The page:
• A scarf for visiting mosques (women). A lightweight cotton scarf is my number one travel item. In Azerbaijan, it will come in extra handy for covering your hair when entering a mosque or for draping over your shoulders when visiting a market or a rural area. This neutral travel scarf goes with anything, and it even has a hidden pocket. Remember the dress code in Azerbaijan is quite conservative – women and men alike should avoid shorts and wear pants or a skirt that covers the knees.
  • Walking shoes. From the cobbled streets of Sheki to the hills of Baku and the muddy landscape around Gobustan, you’ll likely be spending a lot of time on your feet in Azerbaijan. Comfy walking shoes are absolutely essential. I love these ones for women, while my partner lives in these waterproof shoes.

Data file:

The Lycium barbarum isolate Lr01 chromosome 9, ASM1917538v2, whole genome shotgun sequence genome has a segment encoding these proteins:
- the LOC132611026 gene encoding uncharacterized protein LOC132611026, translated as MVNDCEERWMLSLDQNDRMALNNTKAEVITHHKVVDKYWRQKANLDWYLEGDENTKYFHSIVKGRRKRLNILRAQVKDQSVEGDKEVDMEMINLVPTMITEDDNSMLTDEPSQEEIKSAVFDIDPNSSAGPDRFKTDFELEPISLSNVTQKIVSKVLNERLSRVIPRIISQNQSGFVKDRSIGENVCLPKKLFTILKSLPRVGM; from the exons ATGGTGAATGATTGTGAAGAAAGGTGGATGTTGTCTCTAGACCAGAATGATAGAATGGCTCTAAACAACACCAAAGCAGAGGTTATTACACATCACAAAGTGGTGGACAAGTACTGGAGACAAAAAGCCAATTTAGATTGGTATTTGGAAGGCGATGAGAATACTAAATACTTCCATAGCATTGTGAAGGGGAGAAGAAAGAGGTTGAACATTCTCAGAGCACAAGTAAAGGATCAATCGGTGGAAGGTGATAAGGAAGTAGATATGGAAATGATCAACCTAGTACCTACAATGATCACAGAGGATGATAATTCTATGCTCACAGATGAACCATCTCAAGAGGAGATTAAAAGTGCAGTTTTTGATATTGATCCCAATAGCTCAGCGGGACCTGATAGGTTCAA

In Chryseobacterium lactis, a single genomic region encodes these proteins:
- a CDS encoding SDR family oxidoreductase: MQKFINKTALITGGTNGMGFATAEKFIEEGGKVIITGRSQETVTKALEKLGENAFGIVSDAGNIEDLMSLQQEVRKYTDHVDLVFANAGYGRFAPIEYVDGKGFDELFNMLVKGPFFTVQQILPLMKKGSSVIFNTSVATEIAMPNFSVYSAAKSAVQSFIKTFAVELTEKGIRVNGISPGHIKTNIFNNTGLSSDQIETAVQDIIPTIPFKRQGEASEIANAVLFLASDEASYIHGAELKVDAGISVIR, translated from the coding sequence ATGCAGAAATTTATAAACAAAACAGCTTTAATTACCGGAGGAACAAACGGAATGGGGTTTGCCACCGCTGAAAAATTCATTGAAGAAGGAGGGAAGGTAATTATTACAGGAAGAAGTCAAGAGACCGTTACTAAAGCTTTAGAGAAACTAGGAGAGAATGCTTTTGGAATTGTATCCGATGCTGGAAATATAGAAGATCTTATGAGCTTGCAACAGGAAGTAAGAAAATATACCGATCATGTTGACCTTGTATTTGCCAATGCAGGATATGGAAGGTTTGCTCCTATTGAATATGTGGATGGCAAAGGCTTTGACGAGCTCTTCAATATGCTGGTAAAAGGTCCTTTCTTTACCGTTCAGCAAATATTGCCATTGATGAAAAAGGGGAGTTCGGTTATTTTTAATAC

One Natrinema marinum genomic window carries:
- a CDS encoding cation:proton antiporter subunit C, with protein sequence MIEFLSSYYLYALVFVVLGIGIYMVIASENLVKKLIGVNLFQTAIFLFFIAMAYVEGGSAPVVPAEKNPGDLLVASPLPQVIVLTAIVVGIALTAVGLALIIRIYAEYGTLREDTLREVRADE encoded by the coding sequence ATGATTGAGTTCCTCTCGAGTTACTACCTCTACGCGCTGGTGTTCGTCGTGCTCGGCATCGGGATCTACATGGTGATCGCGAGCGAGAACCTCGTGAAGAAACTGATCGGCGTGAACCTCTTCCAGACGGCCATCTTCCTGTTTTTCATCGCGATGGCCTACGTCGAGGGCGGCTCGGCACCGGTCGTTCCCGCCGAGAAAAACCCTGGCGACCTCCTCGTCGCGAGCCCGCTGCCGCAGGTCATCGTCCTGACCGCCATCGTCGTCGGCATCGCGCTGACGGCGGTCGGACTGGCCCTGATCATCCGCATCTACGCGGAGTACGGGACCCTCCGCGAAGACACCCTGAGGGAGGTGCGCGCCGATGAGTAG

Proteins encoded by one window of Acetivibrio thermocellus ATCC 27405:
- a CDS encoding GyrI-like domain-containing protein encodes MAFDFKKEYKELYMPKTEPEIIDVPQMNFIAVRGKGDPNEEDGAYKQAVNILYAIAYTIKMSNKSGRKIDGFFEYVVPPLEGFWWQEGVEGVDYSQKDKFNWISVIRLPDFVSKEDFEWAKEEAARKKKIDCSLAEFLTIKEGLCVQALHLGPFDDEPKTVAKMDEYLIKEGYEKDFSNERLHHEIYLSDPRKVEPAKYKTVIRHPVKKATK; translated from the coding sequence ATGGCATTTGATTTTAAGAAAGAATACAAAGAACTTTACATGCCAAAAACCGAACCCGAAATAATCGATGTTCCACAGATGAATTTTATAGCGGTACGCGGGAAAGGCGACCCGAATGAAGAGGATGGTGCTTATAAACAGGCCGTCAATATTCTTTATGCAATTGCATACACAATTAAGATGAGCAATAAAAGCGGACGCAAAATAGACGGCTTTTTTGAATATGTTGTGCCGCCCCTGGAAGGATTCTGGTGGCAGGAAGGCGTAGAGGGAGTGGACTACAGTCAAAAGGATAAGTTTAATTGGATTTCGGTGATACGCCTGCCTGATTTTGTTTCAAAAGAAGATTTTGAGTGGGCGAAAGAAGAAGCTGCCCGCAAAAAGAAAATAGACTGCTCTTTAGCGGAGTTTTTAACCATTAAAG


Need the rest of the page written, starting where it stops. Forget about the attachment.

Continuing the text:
More Azerbaijan travel resources


Heydar Aliyev Center: Pin it

7 Comments Add New Comment

  1. Farhat says:

    Hi, this is a great blog! However, I have a question regarding budgeting my 10 day trip to Baku. Minus accommodation how much should I approximately budget for my daily expenses. Is around USD 300 enough, approximately $30/day okay? I plan on travelling in the first week of October, hopefully.

    1. Emily Lush says:

      Hi Farhat! It really depends on your style of travel. Baku was the most expensive of the three Caucasus capitals we visited—but that doesn’t mean you can’t do it on the cheap. There are hostels or Airbnb rooms available for a reasonable price. Another tip is to find lunch specials in the inner city area—lots of food for a very good price. I think you’re doing the right thing by travelling in shoulder season, too. There are lots of free activities to do in Baku, so you could save money that way as well.

      I hope this helps! Happy planning and enjoy your trip 🙂

  2. Megan says:

    Sold. I want to go here immediately. I love that Baku can support the old with the new and do it so well. Can’t wait to visit!

Leave a Reply

Your email address will not be published. Required fields are marked *